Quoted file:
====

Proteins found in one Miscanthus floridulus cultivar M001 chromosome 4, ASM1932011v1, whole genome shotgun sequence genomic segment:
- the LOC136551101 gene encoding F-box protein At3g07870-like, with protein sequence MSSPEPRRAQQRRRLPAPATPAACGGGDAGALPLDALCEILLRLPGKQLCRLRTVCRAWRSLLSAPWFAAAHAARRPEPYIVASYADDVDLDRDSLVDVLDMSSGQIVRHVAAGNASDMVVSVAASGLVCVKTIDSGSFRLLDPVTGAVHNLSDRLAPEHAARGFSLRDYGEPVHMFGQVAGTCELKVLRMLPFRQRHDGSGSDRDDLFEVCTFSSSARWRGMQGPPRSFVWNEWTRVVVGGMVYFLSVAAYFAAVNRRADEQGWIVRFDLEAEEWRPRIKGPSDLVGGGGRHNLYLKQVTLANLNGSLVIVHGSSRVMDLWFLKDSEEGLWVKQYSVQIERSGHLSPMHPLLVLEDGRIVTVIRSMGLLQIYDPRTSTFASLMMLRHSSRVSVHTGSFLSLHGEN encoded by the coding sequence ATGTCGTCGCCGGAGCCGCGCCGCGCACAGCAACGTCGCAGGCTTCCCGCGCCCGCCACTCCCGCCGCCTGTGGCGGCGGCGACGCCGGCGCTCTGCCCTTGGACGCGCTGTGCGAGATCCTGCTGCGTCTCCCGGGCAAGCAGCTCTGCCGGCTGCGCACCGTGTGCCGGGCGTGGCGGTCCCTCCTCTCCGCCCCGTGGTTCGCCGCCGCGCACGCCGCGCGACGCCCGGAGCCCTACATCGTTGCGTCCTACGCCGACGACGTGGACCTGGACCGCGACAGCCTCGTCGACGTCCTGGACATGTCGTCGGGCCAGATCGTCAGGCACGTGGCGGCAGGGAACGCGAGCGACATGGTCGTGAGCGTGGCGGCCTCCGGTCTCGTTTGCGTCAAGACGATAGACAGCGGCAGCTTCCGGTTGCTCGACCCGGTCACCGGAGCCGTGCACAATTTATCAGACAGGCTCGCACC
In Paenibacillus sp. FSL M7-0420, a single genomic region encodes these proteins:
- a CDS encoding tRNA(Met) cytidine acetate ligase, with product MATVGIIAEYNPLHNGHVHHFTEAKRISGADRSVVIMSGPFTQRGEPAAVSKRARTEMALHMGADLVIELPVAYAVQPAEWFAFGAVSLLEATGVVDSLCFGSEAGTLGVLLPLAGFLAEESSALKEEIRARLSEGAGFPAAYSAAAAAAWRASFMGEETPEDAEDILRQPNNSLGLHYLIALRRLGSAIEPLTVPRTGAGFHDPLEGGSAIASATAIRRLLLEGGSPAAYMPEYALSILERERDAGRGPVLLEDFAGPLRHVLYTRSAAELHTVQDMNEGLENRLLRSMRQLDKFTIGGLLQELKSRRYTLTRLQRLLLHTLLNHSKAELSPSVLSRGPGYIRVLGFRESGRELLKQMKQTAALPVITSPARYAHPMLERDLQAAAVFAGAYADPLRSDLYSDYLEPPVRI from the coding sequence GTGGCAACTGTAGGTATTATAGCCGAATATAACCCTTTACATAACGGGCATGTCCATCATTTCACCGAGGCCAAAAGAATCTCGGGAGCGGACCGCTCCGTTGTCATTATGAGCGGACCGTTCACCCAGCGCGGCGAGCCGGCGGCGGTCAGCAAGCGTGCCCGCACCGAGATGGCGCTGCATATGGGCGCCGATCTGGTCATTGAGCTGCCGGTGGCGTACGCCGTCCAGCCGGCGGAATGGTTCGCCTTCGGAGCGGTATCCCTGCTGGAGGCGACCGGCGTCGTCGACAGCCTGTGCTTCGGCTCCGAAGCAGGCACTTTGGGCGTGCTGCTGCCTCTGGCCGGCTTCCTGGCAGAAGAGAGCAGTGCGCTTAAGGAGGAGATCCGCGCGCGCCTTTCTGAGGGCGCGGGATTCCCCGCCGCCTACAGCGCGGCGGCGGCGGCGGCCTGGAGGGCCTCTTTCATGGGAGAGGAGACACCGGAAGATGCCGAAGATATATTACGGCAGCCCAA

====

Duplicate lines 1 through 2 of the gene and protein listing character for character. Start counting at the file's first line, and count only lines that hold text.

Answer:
Proteins found in one Miscanthus floridulus cultivar M001 chromosome 4, ASM1932011v1, whole genome shotgun sequence genomic segment:
- the LOC136551101 gene encoding F-box protein At3g07870-like, with protein sequence MSSPEPRRAQQRRRLPAPATPAACGGGDAGALPLDALCEILLRLPGKQLCRLRTVCRAWRSLLSAPWFAAAHAARRPEPYIVASYADDVDLDRDSLVDVLDMSSGQIVRHVAAGNASDMVVSVAASGLVCVKTIDSGSFRLLDPVTGAVHNLSDRLAPEHAARGFSLRDYGEPVHMFGQVAGTCELKVLRMLPFRQRHDGSGSDRDDLFEVCTFSSSARWRGMQGPPRSFVWNEWTRVVVGGMVYFLSVAAYFAAVNRRADEQGWIVRFDLEAEEWRPRIKGPSDLVGGGGRHNLYLKQVTLANLNGSLVIVHGSSRVMDLWFLKDSEEGLWVKQYSVQIERSGHLSPMHPLLVLEDGRIVTVIRSMGLLQIYDPRTSTFASLMMLRHSSRVSVHTGSFLSLHGEN encoded by the coding sequence ATGTCGTCGCCGGAGCCGCGCCGCGCACAGCAACGTCGCAGGCTTCCCGCGCCCGCCACTCCCGCCGCCTGTGGCGGCGGCGACGCCGGCGCTCTGCCCTTGGACGCGCTGTGCGAGATCCTGCTGCGTCTCCCGGGCAAGCAGCTCTGCCGGCTGCGCACCGTGTGCCGGGCGTGGCGGTCCCTCCTCTCCGCCCCGTGGTTCGCCGCCGCGCACGCCGCGCGACGCCCGGAGCCCTACATCGTTGCGTCCTACGCCGACGACGTGGACCTGGACCGCGACAGCCTCGTCGACGTCCTGGACATGTCGTCGGGCCAGATCGTCAGGCACGTGGCGGCAGGGAACGCGAGCGACATGGTCGTGAGCGTGGCGGCCTCCGGTCTCGTTTGCGTCAAGACGATAGACAGCGGCAGCTTCCGGTTGCTCGACCCGGTCACCGGAGCCGTGCACAATTTATCAGACAGGCTCGCACC